The digital world is not the evil nemesis of art, it is the blessed child, moving in symphonic gestures, mimicking the guiding mother.
Before crafting became a business, for me it was an escape from the world around me. I would close my laptop, silence my phone, and just start making whatever I felt like making to shut everything down. Sometimes it was cooking dinner or baking, sometimes it was candles, and sometimes it was a scrub.
Ironically, once I turned handcrafting artisan skincare and candles into a business, I found myself glued to my computer and my phone more than I ever was before. Updating the website, writing blogs, posting, commenting, I feel like my technology is attached to me. More often than not, it doesn’t bother me; I enjoy being engaged online – it allows me to connect to people from all over the world, but there are moments when all I want to do is disengage.
And that’s when I close my laptop, silence my phone, and just start making.
I’ll use my nose to arrange fragrances. Florals mixed with woods, and a hint of citrus. Mix, match, test, repeat. I’ll use my eyes to analyze texture. Thick and fluffy, with enough depth to be tangible. I’ll use my hands to create. Pour, stir, whip, drip, angle. I make, and when I make, I create art.
There’s a sense of connectedness I feel when I create. Every pour, mix, sniff, and package is a little part of me being born into the world. A version of every product I make, whether it’s soap, lip balms, or candles, has been factory generated. My grandmothers would sew, stitch by stitch, one little thread at a time, until it became a gown or a fur coat. Somewhere there’s an assembly line worthy of Henry Ford where machines are pouring, filling, stitching, and labeling in mass quantities. While there’s a beauty in the methodical and rhythmic beat of machine precision, it lacks one major aspect: art.
The world needs more art. The aesthetic was once the most important factor in the humanities, dating back to Aristotle’s Poetics. Since the Industrial Age, art has been tossed aside as secondary to mathematics and science. You can always learn about a culture’s values based on the emphasis in their educational system, and for decades, as budgets continue to be slashed, the arts are the first thing to go. In lieu of the arts, the focus has become on technology, math, and science. There is nothing wrong with strengthening these skills, but there’s one major point that seems to be missed in contemporary culture (but a point the Ancient Greeks, Romans, Egyptians, all the way through the Romantics knew): there is no technology, math, and science without art. There is no industry, architecture, engineering, law, and medicine without art.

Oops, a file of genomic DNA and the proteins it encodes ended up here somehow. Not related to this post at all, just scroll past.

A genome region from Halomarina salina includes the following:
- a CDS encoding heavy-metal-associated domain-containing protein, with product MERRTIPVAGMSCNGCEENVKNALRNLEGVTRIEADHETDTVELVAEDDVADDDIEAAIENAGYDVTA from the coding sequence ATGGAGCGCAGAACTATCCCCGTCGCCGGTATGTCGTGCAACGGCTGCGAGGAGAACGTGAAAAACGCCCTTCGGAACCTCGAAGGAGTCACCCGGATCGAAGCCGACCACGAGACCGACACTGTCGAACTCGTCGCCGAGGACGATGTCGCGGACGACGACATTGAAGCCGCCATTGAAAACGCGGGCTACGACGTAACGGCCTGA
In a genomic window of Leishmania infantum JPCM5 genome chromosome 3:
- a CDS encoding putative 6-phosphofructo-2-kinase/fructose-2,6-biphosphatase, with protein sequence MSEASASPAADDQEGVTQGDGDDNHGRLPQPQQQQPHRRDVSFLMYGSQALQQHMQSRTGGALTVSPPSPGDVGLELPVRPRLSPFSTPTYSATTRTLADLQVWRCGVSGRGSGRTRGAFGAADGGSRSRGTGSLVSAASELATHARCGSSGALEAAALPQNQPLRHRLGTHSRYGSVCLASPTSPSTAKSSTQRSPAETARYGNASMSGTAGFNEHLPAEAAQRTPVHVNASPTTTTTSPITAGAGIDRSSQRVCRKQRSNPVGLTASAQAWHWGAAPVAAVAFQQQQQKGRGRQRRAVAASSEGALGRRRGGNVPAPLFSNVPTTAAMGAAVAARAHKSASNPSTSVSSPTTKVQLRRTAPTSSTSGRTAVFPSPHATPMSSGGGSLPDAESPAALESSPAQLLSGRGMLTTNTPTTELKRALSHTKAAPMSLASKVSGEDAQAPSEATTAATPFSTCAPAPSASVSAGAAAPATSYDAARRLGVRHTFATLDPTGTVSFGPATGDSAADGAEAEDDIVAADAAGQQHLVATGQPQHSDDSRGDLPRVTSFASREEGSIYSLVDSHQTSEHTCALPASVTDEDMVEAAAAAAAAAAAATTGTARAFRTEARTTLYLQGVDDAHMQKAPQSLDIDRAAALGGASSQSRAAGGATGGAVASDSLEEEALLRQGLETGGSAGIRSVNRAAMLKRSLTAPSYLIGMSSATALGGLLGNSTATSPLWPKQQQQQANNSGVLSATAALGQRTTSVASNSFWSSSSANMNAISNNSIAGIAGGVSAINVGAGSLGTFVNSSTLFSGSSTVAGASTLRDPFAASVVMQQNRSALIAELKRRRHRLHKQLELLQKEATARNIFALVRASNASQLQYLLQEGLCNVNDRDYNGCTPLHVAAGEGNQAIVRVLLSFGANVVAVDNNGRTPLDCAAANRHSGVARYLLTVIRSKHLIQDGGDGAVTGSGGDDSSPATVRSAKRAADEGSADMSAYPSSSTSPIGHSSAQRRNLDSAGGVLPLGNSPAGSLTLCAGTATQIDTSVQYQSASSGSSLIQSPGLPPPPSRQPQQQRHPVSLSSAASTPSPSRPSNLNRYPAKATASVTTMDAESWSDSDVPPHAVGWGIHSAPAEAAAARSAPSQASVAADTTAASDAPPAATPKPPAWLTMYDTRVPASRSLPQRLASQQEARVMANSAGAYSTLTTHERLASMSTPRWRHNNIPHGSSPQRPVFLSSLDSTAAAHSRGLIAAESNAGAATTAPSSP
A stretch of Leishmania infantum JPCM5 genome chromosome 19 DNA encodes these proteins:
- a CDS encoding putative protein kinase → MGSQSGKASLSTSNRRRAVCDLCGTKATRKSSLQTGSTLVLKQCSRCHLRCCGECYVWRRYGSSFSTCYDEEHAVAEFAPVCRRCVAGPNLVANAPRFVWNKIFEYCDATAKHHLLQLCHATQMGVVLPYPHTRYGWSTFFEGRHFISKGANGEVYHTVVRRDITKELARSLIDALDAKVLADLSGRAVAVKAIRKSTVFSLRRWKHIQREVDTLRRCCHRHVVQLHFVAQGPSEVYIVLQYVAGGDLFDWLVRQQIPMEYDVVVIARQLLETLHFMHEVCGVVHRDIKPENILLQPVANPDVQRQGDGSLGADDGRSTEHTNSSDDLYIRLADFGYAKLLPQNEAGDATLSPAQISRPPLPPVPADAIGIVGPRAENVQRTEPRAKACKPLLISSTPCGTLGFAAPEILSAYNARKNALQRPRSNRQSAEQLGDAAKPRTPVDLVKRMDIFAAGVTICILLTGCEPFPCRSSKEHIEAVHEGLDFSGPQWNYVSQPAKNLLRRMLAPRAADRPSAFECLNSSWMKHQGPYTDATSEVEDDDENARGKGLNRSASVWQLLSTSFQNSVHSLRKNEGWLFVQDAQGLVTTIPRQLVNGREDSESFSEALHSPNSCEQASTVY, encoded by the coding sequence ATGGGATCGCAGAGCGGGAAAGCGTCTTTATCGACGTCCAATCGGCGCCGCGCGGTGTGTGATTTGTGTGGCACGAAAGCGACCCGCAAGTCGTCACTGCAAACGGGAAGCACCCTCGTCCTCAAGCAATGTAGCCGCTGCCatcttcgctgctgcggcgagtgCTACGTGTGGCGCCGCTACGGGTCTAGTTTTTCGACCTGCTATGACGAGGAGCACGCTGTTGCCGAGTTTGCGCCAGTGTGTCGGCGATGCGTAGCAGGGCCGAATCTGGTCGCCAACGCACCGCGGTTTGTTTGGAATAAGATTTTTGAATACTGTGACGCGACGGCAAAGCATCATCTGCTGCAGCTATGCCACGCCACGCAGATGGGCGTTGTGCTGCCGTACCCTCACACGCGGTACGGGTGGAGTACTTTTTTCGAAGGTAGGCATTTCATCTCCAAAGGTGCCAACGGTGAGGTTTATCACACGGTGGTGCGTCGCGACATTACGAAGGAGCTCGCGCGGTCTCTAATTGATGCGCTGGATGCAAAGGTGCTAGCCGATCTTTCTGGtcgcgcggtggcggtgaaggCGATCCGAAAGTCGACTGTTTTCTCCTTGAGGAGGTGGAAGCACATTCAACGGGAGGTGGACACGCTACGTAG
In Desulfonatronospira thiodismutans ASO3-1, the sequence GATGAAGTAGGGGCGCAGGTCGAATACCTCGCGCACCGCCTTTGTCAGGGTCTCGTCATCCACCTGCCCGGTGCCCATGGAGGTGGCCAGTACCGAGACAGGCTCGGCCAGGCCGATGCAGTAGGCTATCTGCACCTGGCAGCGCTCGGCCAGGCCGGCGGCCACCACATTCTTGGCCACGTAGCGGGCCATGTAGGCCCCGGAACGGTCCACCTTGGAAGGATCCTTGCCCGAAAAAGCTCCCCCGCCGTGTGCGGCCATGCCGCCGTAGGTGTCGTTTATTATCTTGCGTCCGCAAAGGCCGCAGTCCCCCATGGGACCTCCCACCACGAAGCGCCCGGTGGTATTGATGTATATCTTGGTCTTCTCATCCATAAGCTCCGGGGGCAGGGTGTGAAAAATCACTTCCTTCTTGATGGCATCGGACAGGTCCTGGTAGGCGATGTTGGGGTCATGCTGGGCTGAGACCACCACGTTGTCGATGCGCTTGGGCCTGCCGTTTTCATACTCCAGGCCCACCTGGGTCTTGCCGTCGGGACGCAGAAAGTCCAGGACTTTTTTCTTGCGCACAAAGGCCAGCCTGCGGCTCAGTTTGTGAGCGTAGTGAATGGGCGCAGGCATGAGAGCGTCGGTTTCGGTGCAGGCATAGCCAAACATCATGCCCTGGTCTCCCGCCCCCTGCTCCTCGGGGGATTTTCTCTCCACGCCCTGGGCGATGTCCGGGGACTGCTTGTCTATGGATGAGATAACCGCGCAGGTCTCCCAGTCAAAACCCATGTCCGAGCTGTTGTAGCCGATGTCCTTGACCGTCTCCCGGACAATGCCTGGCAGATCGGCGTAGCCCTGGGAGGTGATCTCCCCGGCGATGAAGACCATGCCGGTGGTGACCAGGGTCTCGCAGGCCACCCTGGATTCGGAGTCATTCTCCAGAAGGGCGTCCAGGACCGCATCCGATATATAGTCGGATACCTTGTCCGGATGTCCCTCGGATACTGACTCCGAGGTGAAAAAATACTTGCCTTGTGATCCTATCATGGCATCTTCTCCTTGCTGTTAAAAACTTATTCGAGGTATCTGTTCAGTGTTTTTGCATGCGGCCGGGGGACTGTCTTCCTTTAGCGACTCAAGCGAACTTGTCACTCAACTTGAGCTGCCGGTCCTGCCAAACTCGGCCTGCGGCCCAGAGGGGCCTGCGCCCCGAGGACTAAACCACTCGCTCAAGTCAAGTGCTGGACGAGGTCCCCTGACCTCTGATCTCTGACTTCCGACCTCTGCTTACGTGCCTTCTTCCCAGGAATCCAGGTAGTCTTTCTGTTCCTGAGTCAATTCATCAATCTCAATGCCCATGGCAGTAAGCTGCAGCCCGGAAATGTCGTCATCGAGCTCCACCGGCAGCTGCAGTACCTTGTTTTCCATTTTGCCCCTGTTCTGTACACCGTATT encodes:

The art of hand-crafting is at the very core of primal humanity. The irony in all of it is that the digital age is possible because of art, because of hand-crafting. Before a machine could learn the steps to creating, it must be taught by a creator.
When I shut myself off to the digital world to hand-craft and create art, I’m not really shutting off, and no one who crafts is – in reality, it’s a contribution. All creation is contribution, progressive movement. Art and craftsmanship is innovation. Fingers dancing across a piano, wrists swerving brushes across a canvas, muscles churning the oils to make soap – the art, the beauty, the aesthetic, the innovation.
It’s not the digital world which proposes the problem, it’s the lack of creation it can induce. The Monks of Tibet practice mandala, where they spend weeks creating a beautiful work of sand art and upon completion, they sweep it away to start again. The digital world begs why, cries out for the inefficiency, but the artist, the handcrafter, understands.
Art is patience. Art is discipline. Art is math, science, philosophy, literature. Handcrafting is art. The digital world cries out for art.